The Origin of the Emerald Cut and The Problem with Emeralds

Let’s go back to the 1500’s, a time when the lapidary industry was still coming to full terms with the rose cut. We’re centuries away from the glitz and glamour of the 18th century, and we’re certainly not able to create those beautiful lines like the steam powered bruting machine of the 19th century. We’re back to men cutting diamonds by hands, and in doing so having to be very careful about how they split a stone. It wasn’t just diamonds that were being deposited into their laps. One of the most difficult stones to work with (and perhaps for that reason one of the most sought out) was the notorious emerald.

If you’re going to understand why emeralds were considered such pains by lapidarists, you only have to look at the Mohs scale. The Mohs scale determines the hardness of a mineral, with a selection from 1 to 10. A “1” on the Mohs scale is Talc, a stone so soft it can be scratched by your fingernail. A “10” is a diamond, the hardest substance known to man. Emeralds register a hardness of “7”, which may sound pretty high, but the scale moves up exponentially, and that is still a hardness level that requires extra attention and care.

Another problem you’ve got with emeralds is that they have a tendency for inclusions. Based on nature and how they are mined (dynamite and collecting in river deposits), emeralds are among the rarest natural gemstones to find flawless on the inside. These inclusions can create weak points, which assists a stone’s tendency to break when hit at exactly the wrong angle.

For these reasons, when an emerald was put on someone’s table, it was a massive headache to cut without breaking it. In order to give an emerald facets, and thereby make it sparkle, lapidarists began to shave off the side in varying layers. The corners, a major concern for breakage as a weak point, were then clipped (even if only at the minimum), leaving behind a beautiful rectangle cut that allowed an emerald to sparkle without obliterating during the bruting process.

Transitioning the “Emerald Cut” to Diamonds

Most diamond cuts discussed up to this point were meant to give the diamond a sense of sparkle and “fire” which produces a natural rainbow-like reflection of color from the stone. The emerald cut could never achieve this, and for that reason it wasn’t as popular in a diamond until the 1920s when the Art Deco movement took off. Those classic straight lines, sharp edges and mesmerizing symmetry, combined with a sense of innovation and creativity from seeing beauty where it was once ignored is a perfect metaphor for the Art Deco style of the 1920s and 30s. The term “emerald cut” actually was not even coined until it became so popular in the 1920s.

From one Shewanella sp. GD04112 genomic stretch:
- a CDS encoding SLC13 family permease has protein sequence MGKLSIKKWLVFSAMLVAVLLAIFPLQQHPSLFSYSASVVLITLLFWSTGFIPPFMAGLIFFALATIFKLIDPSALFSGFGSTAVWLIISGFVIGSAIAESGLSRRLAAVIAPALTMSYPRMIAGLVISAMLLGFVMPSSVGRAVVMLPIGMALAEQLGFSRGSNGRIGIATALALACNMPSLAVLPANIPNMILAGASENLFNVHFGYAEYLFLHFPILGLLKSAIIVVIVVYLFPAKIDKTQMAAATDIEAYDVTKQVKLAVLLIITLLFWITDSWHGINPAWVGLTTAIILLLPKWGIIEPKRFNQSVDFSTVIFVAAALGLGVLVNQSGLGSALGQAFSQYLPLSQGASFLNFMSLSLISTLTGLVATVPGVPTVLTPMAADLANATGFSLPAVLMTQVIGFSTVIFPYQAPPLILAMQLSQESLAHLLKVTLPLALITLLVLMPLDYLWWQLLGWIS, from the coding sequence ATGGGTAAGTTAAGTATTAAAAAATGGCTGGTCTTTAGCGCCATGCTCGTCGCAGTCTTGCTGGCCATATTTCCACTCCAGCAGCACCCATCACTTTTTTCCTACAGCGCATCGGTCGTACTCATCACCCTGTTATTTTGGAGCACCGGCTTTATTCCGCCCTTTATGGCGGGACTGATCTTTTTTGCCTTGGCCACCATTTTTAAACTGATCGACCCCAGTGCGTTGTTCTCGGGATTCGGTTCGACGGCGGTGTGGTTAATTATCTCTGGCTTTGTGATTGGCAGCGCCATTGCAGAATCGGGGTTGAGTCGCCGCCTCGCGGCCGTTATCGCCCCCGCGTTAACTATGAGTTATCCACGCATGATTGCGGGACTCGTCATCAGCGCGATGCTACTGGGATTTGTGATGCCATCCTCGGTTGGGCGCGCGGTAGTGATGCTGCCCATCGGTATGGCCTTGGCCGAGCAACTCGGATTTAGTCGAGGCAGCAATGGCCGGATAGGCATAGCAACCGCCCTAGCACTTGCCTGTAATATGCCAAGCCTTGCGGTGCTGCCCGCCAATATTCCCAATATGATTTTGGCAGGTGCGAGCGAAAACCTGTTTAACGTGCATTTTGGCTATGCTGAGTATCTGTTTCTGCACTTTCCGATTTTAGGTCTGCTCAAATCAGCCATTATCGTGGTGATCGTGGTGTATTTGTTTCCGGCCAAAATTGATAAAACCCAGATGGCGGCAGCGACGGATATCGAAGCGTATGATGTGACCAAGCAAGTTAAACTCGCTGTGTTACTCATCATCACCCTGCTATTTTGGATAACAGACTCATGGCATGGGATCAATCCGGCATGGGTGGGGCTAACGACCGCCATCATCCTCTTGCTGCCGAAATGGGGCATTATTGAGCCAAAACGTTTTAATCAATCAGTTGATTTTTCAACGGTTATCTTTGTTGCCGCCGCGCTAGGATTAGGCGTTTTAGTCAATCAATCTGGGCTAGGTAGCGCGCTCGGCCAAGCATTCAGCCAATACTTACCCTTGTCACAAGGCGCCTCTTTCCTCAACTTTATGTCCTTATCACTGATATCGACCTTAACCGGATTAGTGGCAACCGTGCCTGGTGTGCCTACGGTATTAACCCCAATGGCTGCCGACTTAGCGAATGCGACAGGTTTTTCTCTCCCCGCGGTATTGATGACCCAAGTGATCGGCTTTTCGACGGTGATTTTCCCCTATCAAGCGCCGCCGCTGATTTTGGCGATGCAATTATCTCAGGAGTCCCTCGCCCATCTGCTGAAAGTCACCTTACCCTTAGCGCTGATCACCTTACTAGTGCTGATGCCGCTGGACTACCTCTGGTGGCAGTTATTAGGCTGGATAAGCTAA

A Modern Emerald Cut Diamond

A modern emerald cut diamond tends to have an elongated rectangular shape with cut corners. It usually consists of 57 facets and the steps going down the girdle give the stone a unique “Hall of Mirrors” style sparkle, which is a tremendous contrast to the blinding sparkle of a modern round brilliant.

With step cut stones such as an emerald cut, the attractiveness of different proportions essentially falls down to personal preference. That said, most emerald cut diamonds will have a length to width ratio between 1.30 and 1.50, with 1.40 traditionally being considered “ideal”. Just like when they became popular in the 1920s however, there has been a trend shifting towards appreciating some emerald cuts that do not fit into this range, particularly when it comes to extra elongated emerald cuts.

One of the largest “downsides” to the emerald cut diamond also happens to be one of its largest upsides: seeing into the stone. This means that inclusions are much more visible to the naked eye, but it also means you can get lost gazing into a stone and admiring its purity when there are no noticeable inclusions. Because of this, most emerald cut diamonds tend to be cleaner stones, while the more included stones would be more likely to be cut into brilliants, whose facets do a much better job of hiding the inclusions.

Important Emerald Cut Diamonds

Due to the ease at which you can look into and become mesmerized by an emerald cut diamond, a lot of significant diamonds have been fashioned in an emerald cut, even though it is a relatively new cut. Some of these diamonds include the 160.18 “Table of Islam” black diamond, the “Uncle Sam” diamond (the largest diamond found in the USA – 40.23ct), the 108.81ct (D, IF) Mouawad Magic diamond, the 105.52ct "Star of Egypt" diamond, and the 25.27ct D, VVS2 Type IIa Jonker #5 diamond. Some celebrities who have chosen to get engaged with an emerald cut diamond include Beyonce, Heidi Klum, Nicola Peltz (current daughter-in-law of Victoria and David Beckham), Eva Longoria, Amal Clooney, Nicole Kidman, Angelina Jolie, Jennifer Lawrence, and the most famous of all, the Princess of Monaco, Grace Kelly.

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